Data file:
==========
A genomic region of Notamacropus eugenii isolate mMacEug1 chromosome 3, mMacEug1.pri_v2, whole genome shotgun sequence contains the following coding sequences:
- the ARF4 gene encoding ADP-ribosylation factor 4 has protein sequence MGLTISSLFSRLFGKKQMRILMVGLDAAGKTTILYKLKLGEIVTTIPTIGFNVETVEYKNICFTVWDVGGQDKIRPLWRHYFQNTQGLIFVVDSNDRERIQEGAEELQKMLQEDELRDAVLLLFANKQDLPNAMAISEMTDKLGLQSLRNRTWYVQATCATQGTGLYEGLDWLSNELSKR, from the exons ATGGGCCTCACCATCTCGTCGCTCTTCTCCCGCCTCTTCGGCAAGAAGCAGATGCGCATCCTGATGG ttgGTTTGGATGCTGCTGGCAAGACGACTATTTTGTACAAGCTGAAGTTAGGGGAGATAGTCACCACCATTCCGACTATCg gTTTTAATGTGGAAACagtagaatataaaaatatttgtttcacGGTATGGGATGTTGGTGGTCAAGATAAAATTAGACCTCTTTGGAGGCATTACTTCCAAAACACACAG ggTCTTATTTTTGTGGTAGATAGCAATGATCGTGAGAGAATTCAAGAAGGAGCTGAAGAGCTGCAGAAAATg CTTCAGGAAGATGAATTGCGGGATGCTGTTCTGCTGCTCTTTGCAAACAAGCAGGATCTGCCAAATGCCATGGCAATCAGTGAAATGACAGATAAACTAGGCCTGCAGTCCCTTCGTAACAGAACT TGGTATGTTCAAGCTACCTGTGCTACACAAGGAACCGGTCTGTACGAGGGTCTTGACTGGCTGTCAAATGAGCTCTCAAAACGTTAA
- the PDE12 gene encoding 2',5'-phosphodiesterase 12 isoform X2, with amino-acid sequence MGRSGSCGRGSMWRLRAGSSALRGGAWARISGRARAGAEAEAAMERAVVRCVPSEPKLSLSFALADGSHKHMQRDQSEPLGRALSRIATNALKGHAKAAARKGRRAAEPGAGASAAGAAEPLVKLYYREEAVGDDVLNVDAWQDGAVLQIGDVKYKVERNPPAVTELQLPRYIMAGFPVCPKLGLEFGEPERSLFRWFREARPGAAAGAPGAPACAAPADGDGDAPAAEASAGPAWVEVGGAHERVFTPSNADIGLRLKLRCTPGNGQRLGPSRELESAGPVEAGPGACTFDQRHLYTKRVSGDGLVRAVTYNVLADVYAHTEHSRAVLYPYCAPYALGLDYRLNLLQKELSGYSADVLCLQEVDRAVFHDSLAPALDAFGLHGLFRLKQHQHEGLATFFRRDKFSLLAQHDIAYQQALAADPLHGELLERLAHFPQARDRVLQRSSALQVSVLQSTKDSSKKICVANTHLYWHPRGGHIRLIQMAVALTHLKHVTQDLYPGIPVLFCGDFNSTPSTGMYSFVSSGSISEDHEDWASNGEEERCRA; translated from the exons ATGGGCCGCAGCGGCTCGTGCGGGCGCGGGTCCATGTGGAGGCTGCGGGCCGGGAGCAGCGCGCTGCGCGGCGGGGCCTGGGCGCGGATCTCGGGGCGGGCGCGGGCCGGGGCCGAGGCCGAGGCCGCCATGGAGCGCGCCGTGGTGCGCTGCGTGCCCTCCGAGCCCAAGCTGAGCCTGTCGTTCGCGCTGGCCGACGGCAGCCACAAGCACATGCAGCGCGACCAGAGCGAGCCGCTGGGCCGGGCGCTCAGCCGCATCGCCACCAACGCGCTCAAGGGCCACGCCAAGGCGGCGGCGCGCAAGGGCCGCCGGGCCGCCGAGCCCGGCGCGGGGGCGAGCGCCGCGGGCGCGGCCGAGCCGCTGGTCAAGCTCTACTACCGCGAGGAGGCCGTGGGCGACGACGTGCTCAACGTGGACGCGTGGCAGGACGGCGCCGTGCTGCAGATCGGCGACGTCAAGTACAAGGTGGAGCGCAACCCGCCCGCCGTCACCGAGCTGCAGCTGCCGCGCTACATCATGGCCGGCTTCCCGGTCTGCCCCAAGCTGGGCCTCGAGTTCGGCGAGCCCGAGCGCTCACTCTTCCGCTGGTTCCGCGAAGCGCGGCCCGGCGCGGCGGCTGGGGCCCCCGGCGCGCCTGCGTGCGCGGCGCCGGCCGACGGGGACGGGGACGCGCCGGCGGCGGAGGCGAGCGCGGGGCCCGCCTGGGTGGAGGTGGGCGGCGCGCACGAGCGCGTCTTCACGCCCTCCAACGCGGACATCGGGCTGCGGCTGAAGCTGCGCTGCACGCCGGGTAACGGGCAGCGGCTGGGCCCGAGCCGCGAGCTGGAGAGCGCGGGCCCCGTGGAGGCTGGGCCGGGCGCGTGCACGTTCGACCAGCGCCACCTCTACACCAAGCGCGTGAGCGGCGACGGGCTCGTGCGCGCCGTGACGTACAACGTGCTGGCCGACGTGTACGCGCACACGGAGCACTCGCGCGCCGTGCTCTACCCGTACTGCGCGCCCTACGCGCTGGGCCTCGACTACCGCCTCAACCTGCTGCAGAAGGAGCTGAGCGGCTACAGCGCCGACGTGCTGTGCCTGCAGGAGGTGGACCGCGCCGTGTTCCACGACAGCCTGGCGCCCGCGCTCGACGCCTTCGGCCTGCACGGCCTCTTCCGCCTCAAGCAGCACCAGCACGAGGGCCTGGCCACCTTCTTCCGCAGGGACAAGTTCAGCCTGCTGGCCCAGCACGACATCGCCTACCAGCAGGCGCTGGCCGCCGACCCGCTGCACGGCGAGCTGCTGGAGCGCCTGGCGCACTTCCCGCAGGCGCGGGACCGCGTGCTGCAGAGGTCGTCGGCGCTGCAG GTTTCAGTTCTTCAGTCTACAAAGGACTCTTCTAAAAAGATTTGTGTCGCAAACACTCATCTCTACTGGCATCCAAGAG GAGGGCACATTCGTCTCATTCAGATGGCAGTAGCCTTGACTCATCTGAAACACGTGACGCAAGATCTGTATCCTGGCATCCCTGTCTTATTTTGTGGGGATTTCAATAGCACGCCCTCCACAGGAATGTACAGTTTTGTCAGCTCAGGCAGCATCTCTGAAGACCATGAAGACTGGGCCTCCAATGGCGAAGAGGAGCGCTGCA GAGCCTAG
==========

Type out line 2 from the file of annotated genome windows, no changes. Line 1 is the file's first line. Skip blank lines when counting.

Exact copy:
- the ARF4 gene encoding ADP-ribosylation factor 4 has protein sequence MGLTISSLFSRLFGKKQMRILMVGLDAAGKTTILYKLKLGEIVTTIPTIGFNVETVEYKNICFTVWDVGGQDKIRPLWRHYFQNTQGLIFVVDSNDRERIQEGAEELQKMLQEDELRDAVLLLFANKQDLPNAMAISEMTDKLGLQSLRNRTWYVQATCATQGTGLYEGLDWLSNELSKR, from the exons ATGGGCCTCACCATCTCGTCGCTCTTCTCCCGCCTCTTCGGCAAGAAGCAGATGCGCATCCTGATGG ttgGTTTGGATGCTGCTGGCAAGACGACTATTTTGTACAAGCTGAAGTTAGGGGAGATAGTCACCACCATTCCGACTATCg gTTTTAATGTGGAAACagtagaatataaaaatatttgtttcacGGTATGGGATGTTGGTGGTCAAGATAAAATTAGACCTCTTTGGAGGCATTACTTCCAAAACACACAG ggTCTTATTTTTGTGGTAGATAGCAATGATCGTGAGAGAATTCAAGAAGGAGCTGAAGAGCTGCAGAAAATg CTTCAGGAAGATGAATTGCGGGATGCTGTTCTGCTGCTCTTTGCAAACAAGCAGGATCTGCCAAATGCCATGGCAATCAGTGAAATGACAGATAAACTAGGCCTGCAGTCCCTTCGTAACAGAACT TGGTATGTTCAAGCTACCTGTGCTACACAAGGAACCGGTCTGTACGAGGGTCTTGACTGGCTGTCAAATGAGCTCTCAAAACGTTAA